Description Of A Golden Manual Of Prayers,
( Originally Published Late 1800's )
Having been favoured with a facsimile copy of the curious little miscellany of devotions, very superbly bound in solid gold, which Queen Elizabeth, it is said, usually wore, hanging by a gold chain, at her side ; of which, according to promise indicated in p. 988, you herewith receive a more particular and correct account than I was enabled to give when " The Typographical Antiquities of Great Britain and Ireland " were published ; and intreat your indulgence to give it a place in your valuable repository.
This rare collection of devotional pieces begins with " Morning and Euening Prayer, with diners Psalmes, Himmes, and Meditations. T. Made by the Lady Elizabeth Tirwit. Scene and allowed. Printed by H. Middelton, for Christopher Barker." This title is printed within a border of metal flowers. 'On the back page is an escutcheon bearing these arms, A lion rampant double queved, in a bordure charged with eight escallops. These prayers, etc., occupy signatures M, in eights ; the size of the leaf is two inches and a half high, and one inch and three-eighths broad, margin included in both dimensions. Prefixed thereto is briefe Exhortation unto Prayer," in six leaves; the form of Morning Prayer, on seventeen leaves; Evening Prayer, on eight leaves. On the last of them is C. Barker's device, as represented on the frontispiece to the "Typographical Antiquities," with this couplet over it :
A Barker if you will :
Then follow " Certaine godly Sentences," on four leaves, with the same device on the back of the last.—" Certaine other godly Prayers," on twenty-three leaves ; the back of the last blank.—"Hymnes," on seventeen leaves, with the same device on the back of the last, and a blank leaf after it.—" The Lettanie," on seventeen leaves, concluding with the " Prayer of Chrisostome ;" before which are inserted, " A Prayer for the Queene's Maiestie," and, " A Prayer for Pastors and Ministers of the Church." On the back of the last of these leaves is this colophon, "1T Imprinted at London, by Henrie Middelton, for Christopher Barker, 1574." On another leaf is C. Barker's device again ; and, lastly, a blank leaf. These prayers, etc., by Lady Tirwit, were reprinted, with considerable variations and without the Letany, in Tho. Bentley's 2d " Lamp of Virginitie," vol. i., pp. 103-138.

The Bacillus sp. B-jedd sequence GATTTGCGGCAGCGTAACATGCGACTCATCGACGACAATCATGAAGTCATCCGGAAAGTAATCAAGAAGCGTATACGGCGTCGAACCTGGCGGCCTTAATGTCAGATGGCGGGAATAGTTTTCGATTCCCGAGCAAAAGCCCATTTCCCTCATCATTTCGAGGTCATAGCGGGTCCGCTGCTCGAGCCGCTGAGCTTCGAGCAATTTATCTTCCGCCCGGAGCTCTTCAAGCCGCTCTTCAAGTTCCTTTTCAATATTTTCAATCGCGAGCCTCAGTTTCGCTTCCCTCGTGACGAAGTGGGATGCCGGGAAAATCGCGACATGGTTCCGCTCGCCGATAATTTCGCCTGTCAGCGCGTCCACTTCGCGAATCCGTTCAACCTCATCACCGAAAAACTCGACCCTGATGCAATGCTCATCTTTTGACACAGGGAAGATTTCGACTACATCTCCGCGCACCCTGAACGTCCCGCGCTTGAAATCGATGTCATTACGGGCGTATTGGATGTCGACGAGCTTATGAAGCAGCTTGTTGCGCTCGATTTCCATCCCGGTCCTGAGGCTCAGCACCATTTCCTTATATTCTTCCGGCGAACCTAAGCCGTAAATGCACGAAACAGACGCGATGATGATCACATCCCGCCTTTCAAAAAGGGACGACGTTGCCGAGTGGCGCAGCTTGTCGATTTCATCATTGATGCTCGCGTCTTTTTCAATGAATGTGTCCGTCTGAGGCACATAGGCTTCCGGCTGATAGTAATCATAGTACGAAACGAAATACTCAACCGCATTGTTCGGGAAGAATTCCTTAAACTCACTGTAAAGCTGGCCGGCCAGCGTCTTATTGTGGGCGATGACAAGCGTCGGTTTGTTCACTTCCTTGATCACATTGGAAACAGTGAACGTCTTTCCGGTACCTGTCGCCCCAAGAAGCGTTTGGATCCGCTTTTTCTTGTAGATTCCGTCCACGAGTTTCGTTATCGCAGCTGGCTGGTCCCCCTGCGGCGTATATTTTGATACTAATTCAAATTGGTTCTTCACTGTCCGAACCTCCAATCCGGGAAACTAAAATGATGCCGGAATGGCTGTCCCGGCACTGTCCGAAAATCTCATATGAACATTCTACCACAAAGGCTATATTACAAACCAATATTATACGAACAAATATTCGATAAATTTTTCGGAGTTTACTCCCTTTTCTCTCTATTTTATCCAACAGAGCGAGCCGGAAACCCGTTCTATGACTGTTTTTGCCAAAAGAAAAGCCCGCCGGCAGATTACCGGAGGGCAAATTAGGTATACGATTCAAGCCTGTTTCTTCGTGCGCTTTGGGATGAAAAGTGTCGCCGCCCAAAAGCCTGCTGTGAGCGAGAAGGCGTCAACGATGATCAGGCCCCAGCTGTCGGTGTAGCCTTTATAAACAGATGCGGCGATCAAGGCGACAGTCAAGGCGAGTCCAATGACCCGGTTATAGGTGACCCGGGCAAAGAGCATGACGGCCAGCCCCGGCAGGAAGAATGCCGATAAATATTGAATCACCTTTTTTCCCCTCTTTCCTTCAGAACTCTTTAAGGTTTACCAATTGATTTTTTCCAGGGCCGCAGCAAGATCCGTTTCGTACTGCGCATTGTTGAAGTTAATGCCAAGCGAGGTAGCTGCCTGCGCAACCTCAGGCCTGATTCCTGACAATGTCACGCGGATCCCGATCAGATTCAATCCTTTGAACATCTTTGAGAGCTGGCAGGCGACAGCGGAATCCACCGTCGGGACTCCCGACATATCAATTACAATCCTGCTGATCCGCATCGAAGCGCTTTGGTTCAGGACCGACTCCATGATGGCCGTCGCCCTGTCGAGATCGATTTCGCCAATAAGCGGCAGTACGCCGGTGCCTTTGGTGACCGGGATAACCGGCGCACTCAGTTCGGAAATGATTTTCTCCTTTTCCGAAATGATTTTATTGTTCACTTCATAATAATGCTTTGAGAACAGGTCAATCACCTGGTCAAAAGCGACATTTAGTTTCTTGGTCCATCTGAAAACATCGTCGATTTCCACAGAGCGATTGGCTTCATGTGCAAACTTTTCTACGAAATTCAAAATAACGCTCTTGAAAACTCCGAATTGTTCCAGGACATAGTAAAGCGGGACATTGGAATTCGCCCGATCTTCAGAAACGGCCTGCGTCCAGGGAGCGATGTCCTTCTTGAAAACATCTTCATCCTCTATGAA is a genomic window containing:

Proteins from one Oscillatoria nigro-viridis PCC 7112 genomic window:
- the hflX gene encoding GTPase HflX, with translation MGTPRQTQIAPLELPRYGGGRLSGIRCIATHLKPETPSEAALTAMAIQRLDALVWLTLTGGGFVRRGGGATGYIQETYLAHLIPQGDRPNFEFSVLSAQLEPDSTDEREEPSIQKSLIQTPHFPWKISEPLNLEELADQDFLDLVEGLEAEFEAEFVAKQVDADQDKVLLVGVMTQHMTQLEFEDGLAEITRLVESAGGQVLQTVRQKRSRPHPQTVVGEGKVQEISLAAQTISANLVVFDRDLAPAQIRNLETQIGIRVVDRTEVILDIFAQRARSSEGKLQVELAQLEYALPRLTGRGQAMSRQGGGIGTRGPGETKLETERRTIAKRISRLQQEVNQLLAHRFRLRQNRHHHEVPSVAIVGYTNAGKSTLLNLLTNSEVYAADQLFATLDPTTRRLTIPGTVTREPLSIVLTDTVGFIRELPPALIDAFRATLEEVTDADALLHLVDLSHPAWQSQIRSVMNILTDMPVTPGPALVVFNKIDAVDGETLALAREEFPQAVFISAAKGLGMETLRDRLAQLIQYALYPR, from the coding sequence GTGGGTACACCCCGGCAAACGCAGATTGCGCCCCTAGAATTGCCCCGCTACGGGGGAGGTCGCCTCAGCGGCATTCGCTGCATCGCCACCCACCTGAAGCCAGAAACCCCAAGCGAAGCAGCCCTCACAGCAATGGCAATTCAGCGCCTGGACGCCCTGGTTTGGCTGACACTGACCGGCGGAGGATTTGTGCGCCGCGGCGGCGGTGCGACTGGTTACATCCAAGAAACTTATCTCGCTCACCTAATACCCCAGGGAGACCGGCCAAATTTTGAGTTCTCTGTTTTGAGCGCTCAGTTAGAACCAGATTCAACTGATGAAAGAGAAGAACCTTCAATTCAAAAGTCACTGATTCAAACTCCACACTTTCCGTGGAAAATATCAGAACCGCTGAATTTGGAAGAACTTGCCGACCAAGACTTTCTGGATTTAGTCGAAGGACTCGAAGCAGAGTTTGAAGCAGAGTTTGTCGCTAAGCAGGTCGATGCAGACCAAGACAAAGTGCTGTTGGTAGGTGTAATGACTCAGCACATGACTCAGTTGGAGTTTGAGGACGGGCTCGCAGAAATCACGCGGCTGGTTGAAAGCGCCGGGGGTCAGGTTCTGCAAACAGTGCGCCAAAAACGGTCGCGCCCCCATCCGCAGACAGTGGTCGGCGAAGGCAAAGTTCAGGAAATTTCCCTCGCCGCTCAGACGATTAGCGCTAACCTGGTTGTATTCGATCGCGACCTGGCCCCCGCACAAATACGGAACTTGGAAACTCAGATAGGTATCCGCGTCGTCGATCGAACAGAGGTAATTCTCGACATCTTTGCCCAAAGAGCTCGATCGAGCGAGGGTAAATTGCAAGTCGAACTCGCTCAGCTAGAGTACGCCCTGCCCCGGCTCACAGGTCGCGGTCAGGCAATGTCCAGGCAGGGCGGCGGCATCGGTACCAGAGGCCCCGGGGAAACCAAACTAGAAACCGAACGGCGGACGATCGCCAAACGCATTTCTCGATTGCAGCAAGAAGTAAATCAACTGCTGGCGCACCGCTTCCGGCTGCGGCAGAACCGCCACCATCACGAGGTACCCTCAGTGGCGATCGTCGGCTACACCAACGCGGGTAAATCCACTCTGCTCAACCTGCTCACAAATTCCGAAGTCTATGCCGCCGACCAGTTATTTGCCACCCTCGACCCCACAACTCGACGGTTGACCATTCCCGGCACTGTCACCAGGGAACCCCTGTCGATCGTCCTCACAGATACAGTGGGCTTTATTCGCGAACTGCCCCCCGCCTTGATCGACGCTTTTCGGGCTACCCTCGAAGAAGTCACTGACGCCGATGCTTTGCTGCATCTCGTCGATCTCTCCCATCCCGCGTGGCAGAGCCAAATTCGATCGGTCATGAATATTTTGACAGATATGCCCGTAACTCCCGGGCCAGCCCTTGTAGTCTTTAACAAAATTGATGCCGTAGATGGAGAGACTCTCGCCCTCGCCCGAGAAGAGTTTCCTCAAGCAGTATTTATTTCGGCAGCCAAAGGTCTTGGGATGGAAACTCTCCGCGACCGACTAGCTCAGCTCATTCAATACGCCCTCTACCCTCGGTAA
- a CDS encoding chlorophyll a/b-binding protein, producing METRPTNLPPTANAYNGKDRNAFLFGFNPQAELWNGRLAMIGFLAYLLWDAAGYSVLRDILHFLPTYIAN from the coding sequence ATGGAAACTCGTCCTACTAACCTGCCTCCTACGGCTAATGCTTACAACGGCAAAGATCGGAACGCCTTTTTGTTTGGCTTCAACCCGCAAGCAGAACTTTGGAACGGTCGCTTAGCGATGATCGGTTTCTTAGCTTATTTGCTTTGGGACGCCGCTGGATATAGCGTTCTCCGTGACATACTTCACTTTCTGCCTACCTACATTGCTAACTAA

The next article in this curious miscellany has the following title in a border of metal flowers, "The Queene's Prayers, or Meditations, wherein the Mynde is stirred to suffer all Afflictions here." On the back is the text, Col. iii. 1, 2. It is needless to describe these prayers particularly, as they differ only in orthography from those you have given from Mr. Levett's curious MS. bound in silver, in your magazine for last September, and the residue thereof from Berthelet's edition, printed 1545, in that of November following. I shall only mention that the running title throughout is "The Queene's Praiers ;" even over that part of "The Letanye," which remains in this splendid binding. A probable reason for leaving out the residue of the Litany, might be to render the volume more portable ; the whole Litany having been inserted at the end of Lady Tirwit's prayers. It would doubtless have been taken entirely away, but that "The Letanye " begins on the same page (F iiii) on which the Queen's prayers end. These are complete according to the printed editions, but at the end of the meditations has only " A devoute Prayer* to be sayde daiely." See Gent. Mag. for Nov. last, p. 988. The four first leaves are without a signature, B—E, in eights; of has only four leaves remaining. Had this piece been left entire, we might very likely have found a colophon at the end. I have an edition not much larger than the forementioned Queen's prayers, printed by William How, 1571, which has its title, verbatim, the same, and environed with a border of the same metal flowers, and has the same running title, even to the end of the " ° Letany."t From so great similarity may it not reasonably be conjectured that both editions were printed by him ? I cannot suppose Q. Catherine Parr published these meditations and prayers out of any ostentation of authorship. In this particular especially she does not in the least pretend to it, as was observed in the note, p. 987, they were only " collected out of holy workes by her, neither does she prfess herself, though possibly she might be the translator."
To the fore-mentioned devotional treatises in this august collection is annexed the latter part of an almanack for twenty years, exhibiting the Easter days, Golden numbers, Dominical letters, and Leap years from 1583 to 1591 inclusive.